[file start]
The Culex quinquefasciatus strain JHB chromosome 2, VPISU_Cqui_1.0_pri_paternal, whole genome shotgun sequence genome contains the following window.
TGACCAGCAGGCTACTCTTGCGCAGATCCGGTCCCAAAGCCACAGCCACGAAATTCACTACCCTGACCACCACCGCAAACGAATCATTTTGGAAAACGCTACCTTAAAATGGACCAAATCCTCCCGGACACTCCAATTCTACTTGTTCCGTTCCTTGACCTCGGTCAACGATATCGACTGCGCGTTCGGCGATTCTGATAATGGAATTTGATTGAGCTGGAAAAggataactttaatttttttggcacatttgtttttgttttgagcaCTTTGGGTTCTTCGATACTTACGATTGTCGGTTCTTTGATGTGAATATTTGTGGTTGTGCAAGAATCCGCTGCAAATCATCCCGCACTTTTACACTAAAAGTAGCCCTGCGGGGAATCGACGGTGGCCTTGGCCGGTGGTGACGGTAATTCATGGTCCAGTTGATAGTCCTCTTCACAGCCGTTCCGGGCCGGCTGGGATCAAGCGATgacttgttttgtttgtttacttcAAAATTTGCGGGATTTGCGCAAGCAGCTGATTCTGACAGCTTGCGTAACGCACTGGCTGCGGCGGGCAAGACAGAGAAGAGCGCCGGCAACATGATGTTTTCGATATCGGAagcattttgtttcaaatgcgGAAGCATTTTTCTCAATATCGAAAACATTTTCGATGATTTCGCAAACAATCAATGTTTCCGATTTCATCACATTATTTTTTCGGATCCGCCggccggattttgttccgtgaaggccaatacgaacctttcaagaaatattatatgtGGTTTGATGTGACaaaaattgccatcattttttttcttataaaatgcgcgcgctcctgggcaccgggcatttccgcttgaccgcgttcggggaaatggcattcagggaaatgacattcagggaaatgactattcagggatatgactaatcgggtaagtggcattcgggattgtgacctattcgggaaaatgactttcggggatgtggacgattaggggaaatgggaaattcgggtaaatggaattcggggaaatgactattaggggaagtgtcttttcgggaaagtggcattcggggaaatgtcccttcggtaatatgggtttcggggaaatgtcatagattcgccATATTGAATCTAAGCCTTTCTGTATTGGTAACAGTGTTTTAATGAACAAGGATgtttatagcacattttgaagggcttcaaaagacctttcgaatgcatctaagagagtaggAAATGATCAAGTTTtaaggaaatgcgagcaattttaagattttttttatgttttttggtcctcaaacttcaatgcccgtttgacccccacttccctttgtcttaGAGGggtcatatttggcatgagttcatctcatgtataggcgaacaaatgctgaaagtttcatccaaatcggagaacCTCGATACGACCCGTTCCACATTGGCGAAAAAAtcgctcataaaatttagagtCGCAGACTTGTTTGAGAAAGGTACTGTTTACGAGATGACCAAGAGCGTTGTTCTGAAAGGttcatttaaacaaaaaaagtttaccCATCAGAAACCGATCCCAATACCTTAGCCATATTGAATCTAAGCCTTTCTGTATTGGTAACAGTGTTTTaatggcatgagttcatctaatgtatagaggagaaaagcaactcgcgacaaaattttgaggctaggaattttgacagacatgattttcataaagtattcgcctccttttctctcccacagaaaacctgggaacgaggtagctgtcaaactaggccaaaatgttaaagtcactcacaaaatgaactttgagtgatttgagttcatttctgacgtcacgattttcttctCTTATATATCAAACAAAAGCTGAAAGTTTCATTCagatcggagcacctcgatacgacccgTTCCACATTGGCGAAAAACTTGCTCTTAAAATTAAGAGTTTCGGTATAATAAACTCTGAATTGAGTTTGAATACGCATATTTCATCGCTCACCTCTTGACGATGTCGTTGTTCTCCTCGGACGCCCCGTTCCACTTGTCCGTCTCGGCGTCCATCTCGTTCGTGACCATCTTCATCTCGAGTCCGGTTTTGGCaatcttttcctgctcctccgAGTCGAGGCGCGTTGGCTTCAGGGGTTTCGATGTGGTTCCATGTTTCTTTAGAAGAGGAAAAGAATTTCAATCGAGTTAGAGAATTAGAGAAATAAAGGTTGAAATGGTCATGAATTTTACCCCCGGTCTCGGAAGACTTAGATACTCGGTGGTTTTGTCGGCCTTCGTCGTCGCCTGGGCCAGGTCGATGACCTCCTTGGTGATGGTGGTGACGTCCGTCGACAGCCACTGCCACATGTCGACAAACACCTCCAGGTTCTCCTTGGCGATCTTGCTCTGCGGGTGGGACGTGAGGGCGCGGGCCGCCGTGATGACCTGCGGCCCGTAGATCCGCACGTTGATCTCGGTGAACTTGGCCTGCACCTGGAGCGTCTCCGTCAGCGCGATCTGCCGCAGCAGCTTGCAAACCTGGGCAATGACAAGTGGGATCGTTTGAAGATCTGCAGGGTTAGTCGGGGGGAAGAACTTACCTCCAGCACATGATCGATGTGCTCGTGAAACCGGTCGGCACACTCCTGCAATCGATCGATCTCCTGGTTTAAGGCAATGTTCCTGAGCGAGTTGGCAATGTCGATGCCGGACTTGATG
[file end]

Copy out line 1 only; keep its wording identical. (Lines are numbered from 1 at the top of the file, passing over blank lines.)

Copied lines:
The Culex quinquefasciatus strain JHB chromosome 2, VPISU_Cqui_1.0_pri_paternal, whole genome shotgun sequence genome contains the following window.